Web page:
Join the Cause – ROTC

Angela Surrusco ’14
EE Staff Writer

Senior year is full of stress, anxiety, and hopes about the future. Obviously, there is also the dreaded “senioritis” which seems to infect every member of the senior population. It’s not all fun and games as these students must apply to colleges and figure out careers to pursue in the future. For some, the military has a strong impact on their plans. Choosing the army as a career path would change these students’ lives forever. 

ROTC, which stands for Reserve Officers’ Training Corps, is a college-based program for students to train them to be officers in any branch of the armed forces. More than 1100 colleges and universities offer an ROTC program, so there are wide range opportunities. These ROTC cadets are also able to major in almost any subject so they can continue with the career of their choice after their service. ROTC is an intense program that will provide unique skills and traits and transform these young officers into strong leaders.

Eric Jones, a senior at Trumbull High School, said, “I have always wanted to join the military and ROTC allows me to finally do that while also seeking a higher education.” There are many obligations involved for students in the ROTC program. Over the summer, college students participate in rigorous drills and training programs. Moreover, they receive basic military and officer training at an ROTC unit near their college. Under ROTC, students can receive merit-based scholarships that will pay for partial to full tuition. Two to four year scholarships are available to choose from, thus there are many options available to benefit each student. In return for the financial aid, students are required to partake in active military service after graduation.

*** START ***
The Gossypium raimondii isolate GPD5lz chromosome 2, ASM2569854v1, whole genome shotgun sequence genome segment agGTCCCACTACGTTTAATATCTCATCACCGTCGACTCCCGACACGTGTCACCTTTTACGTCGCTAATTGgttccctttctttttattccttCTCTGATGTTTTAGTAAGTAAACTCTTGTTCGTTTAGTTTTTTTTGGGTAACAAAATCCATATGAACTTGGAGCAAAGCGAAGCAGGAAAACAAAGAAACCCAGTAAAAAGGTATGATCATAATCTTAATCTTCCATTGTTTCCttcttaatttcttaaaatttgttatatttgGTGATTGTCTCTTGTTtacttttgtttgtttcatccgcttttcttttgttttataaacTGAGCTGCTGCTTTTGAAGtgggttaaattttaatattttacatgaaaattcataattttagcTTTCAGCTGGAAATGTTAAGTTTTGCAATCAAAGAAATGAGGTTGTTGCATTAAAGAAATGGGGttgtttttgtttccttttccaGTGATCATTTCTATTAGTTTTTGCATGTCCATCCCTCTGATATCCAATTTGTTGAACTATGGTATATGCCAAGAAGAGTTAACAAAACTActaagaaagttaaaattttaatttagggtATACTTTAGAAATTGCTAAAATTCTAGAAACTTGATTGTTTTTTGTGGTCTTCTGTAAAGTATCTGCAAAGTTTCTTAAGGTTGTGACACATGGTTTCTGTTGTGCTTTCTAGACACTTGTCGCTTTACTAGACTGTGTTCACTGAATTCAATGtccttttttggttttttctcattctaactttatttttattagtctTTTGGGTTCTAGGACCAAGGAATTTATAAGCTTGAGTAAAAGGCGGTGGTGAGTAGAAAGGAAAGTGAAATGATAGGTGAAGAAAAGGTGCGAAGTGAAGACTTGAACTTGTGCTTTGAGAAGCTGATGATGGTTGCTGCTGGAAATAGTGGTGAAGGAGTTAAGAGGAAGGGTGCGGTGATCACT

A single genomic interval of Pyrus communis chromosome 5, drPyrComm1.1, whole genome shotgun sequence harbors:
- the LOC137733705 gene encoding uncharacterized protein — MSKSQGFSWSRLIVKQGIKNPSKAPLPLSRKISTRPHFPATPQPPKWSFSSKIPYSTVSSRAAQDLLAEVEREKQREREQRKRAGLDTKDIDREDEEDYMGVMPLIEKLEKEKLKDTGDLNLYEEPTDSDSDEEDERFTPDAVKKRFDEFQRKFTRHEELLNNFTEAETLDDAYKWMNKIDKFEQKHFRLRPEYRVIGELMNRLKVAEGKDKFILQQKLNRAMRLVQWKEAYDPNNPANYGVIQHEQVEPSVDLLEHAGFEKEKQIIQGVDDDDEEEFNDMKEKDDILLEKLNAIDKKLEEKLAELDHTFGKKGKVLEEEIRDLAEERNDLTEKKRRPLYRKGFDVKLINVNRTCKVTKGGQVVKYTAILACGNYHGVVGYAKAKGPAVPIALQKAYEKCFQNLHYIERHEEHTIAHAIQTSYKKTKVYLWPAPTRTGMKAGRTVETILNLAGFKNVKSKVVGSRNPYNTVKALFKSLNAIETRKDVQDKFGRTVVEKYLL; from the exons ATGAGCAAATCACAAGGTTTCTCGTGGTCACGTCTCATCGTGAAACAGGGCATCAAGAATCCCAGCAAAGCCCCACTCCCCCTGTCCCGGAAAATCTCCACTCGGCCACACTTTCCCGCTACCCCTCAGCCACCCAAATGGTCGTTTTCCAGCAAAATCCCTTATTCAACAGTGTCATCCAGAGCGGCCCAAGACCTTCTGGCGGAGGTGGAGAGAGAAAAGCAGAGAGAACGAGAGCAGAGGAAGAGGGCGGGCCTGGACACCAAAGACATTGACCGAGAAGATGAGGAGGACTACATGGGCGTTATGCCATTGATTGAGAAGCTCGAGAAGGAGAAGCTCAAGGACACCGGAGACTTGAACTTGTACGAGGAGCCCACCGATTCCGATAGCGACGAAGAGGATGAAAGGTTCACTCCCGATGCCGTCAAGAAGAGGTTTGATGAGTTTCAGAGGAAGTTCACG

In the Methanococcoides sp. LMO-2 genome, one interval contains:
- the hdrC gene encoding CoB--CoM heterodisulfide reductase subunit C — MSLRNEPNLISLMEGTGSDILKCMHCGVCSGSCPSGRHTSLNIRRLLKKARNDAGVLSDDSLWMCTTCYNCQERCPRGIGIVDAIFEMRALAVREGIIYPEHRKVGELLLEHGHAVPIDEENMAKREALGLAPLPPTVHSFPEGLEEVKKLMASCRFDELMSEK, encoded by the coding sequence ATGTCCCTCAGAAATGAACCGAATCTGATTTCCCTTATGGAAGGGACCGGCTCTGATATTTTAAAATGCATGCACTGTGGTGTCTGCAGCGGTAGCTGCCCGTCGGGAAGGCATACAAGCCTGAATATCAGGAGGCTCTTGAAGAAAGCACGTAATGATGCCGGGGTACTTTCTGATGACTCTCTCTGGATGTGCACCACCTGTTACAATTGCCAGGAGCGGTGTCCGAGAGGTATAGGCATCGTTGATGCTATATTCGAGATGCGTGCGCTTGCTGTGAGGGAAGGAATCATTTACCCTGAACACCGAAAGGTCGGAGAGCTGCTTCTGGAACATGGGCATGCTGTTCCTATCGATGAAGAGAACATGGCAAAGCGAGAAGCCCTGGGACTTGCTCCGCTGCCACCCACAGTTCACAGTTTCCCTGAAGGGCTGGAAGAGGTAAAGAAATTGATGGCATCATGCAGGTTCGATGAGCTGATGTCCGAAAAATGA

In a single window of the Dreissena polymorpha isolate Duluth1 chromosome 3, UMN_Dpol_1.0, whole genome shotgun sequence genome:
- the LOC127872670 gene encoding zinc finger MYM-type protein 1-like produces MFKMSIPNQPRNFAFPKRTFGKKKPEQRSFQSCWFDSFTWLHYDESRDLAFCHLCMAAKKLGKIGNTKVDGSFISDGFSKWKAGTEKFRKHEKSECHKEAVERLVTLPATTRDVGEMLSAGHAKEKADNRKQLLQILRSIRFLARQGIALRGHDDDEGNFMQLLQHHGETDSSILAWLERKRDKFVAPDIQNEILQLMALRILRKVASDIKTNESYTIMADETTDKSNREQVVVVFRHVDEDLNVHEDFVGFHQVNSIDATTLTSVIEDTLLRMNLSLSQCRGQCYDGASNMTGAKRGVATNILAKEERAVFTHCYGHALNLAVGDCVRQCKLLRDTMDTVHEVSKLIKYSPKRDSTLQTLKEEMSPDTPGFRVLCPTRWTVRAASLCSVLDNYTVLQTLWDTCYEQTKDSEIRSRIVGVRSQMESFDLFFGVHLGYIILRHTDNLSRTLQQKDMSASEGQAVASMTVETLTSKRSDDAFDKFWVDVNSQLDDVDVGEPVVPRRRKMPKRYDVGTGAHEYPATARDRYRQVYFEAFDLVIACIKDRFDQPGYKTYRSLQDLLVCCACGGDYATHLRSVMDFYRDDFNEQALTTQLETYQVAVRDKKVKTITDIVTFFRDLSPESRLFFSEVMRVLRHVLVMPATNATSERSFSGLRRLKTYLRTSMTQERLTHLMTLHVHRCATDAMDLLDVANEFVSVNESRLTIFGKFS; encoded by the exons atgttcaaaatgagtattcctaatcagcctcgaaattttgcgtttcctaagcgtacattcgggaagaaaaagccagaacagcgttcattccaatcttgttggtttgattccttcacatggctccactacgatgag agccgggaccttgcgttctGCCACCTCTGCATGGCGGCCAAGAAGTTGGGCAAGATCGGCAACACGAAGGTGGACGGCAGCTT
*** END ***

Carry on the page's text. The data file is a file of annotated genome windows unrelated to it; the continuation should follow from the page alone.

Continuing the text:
Mr. Doyle, a teacher at Trumbull High School who joined the military at age 18, said, “ROTC is a good idea for people who do not know yet exactly what they want to do with their life. The financial benefit is also a huge part because they will be able to attend college with financial aid, and they can end up with a higher salary after serving.”

Reasons for joining an ROTC program differ from student to student. According to an article on The Washington Post, “The number of college students in the Army ROTC has grown 50% since the 2005-06 school year.” Possible reasons for this growth can be free higher education, strong patriotism, army lineage, or the background experience on a resume. Serving as an officer shows leadership qualities and unique experience that will impress future employers. Furthermore, joining this program does not take away a student’s usual college experience; military courses can be taken alongside normal classes. Their responsibilities in both school and military courses show students the dedication and hard-work that it takes to be a true leader.

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